I noticed something as I fought and fought with refining the child development milestones I document for age three. I was doing this in preparation for my next book, Misbehavior is Growth: Three Year Olds.
I noticed that children tended to go “up” into fantasy play to learn a new skill, then came back “down” to reality to apply it. But more than that, there seemed to be stages in it. Offhand, I could recite to you one or two of these “hills,” which I now call them. But there was definitely more than the one or two hills that I intuitively could recite. And they clearly inter-mixed with each other. What were the sub-stages to these hills? Because going up and down one seemed to have several steps.
After fighting with it for days, to the point my eyes were literally dried out, I finally got it. I had an aha moment when I realized a mistake I made. And after I recognized my mistake, the stages in each hill fell into place like shuffling a deck of cards.
This is it though this may be a bit cluttered:
As a summary, each hill is kicked off with a Shock Stage. There is some overly optimistic thinking that Mother Nature gives. An example is thinking they can shrink. This spurs development of a new skill, causing the child to gather things needed to learn their new skill. Then at the top of the hill, their overly optimistic thinking turns frightening. They originally thought they could shrink. They thus have a thwarted sense of depth perception. A frightening thing they might think is that oncoming cars can flatten them. This sends them back down the hill, as they want more control over reality. Going back down has several sub-steps, too.
Here is an expanded definition of each sub-stage:
Going Up the Hill:
Going up the hill has a few basic stages.
Shock Stage: Each hill is kicked off with a Shock Stage. This Shock Stage is their overly optimistic thinking about something. A great example is again thinking they can shrink. This drives them to learn about this new skill as they try do what their imagination just gifted them with.
Gathering and Sorting Stage: They gather what they need to learn the skill, either physically or mentally by noting more. They also process what they are learning, often by sorting things: this is this; that is that. In this processing, the nature of what they are learning about becomes crystal clear in their mind. See Mental Sorting at 3.0.
Playfully Creative Stage: They may also play around with the new skill, often in a totally random, delightful way. It is a calm, happy time. See Deliberate Planning at 3.1.
Going Back Down the Hill:
Then they are whooshed back down the hill, back to reality. Something seems to kick this off, too. There are several distinct stages going down the hill:
Frightened Stage: From what I can tell, to apply the new core skill set back to reality, something frightens the child. This thus makes them want more control over reality. This frightening thing is related to the initial Shock Stage. If they thought they could always predict the next event, they now seem to think that things float around too much. If they think they can shrink and get good (or bad) at depth perception, they think oncoming cars will flatten them. If they can willfully imagine imaginary things, they start to see monsters in their bed. All of these things are scary, and they want to stop them from happening. These frightening things, which bring realism to their initial over-optimism, send them back down the hill. They want—need—better control over their life and surroundings. An example is the monsters they see in their closet at Intentional Imaging.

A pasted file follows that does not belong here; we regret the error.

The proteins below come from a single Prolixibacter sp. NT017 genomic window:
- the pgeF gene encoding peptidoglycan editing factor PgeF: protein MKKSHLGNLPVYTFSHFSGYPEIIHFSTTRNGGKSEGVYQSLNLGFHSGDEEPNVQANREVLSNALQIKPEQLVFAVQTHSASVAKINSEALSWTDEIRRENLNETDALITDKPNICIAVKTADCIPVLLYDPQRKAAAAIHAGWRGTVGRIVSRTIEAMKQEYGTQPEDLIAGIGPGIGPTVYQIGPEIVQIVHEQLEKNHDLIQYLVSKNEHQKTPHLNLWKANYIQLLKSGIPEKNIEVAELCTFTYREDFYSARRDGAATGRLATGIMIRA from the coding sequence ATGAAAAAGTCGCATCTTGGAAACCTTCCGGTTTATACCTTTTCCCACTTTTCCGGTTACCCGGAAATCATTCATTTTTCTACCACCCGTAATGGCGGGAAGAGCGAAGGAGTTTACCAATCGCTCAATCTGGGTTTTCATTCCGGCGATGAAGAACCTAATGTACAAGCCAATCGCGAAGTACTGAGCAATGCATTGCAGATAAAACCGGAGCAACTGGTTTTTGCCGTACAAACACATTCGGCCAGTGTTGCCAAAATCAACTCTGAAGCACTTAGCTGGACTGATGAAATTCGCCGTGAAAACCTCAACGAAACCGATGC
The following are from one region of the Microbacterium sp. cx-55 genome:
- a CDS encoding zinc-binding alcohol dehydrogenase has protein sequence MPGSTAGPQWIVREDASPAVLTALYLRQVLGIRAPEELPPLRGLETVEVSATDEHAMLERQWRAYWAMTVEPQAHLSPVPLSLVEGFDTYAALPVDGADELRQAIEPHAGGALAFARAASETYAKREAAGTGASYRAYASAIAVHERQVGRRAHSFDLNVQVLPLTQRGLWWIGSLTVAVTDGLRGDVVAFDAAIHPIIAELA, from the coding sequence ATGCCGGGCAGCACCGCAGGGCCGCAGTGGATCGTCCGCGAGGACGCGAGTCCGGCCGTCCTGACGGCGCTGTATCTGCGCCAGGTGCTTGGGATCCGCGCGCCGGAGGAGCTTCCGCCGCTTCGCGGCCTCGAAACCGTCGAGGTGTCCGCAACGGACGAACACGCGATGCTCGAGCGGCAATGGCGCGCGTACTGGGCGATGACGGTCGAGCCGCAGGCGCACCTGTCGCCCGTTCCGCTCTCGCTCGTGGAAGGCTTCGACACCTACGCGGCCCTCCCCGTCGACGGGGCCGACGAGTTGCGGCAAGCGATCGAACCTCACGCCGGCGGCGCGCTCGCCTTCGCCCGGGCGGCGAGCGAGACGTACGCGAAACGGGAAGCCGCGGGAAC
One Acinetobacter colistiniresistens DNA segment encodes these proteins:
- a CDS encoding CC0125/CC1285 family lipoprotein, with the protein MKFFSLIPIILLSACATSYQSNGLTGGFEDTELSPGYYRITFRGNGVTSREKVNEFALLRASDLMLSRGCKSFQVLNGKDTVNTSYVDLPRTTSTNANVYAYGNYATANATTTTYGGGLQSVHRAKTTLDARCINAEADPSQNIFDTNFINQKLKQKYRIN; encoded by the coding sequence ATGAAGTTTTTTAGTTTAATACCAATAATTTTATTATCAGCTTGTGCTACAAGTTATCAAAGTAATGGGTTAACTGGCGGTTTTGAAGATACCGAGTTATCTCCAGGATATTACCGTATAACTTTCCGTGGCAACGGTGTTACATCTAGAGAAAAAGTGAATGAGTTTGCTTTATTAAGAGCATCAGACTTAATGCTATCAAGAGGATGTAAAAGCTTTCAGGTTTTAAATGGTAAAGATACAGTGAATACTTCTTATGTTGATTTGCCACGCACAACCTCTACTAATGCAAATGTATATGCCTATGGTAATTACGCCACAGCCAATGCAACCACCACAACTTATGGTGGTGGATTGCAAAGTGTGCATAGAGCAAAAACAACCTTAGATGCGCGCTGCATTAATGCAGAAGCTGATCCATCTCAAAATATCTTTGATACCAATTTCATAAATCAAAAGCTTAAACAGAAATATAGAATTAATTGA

Wild and Free: Almost immediately after their initial shock and confusion from being frightened, they become wild and free. They are confident and bold, as they try wild things out. Perhaps a sense of “do or die” from being frightened drives this? Either way, they are highly creative, but in much more bold, aggressive ways. Things get rearranged, you may get bossed around, papers are filled up with drawings, etc. They have wild fantasies about doing things, maybe magically moving rooms around or booming cars out of their way. They live in a happily delusional, invincible bubble. See Creative Rearrangements at 3.5.
Evaluative Stage: Next they are evaluative of their own decisions. They realize they want to get things right. They can become cautious, deliberate, hesitant, and responsible. They are most likely to be prone to shame, hard on themselves, or sensitive to rejection at this stage. See Personal Reflection at Milestone 8C.
Stuck Stage: Then they get too rigid and stuck in their new skill. This leads to problems, where they are indeed very fluid and confident in one skill, yet lacking in another. They can become overly rigid in applying their new skill, imprecise in applying it, hypocritical, and overly ambitious. But, don’t worry. Mother Nature will (if allowed) shock them out of that rigid thinking too, and likely soon. Child development is a constant equilibrium of overshooting one skill, coming back, overshooting again, etc.
Complexity Stage: Then, the last stage of any hill is a bit complex. In the Gathering and Sorting Stage of the next hill complexity is added to the current hill. As an example, if one hill (A) is they applied ideal behavior to themselves and the next hill (B) is a longer memory, the last stage of Hill A is they apply ideal behavior to themselves across a greater length of time. And Hill C will get applied to Hill B and Hill A, and so on and so on.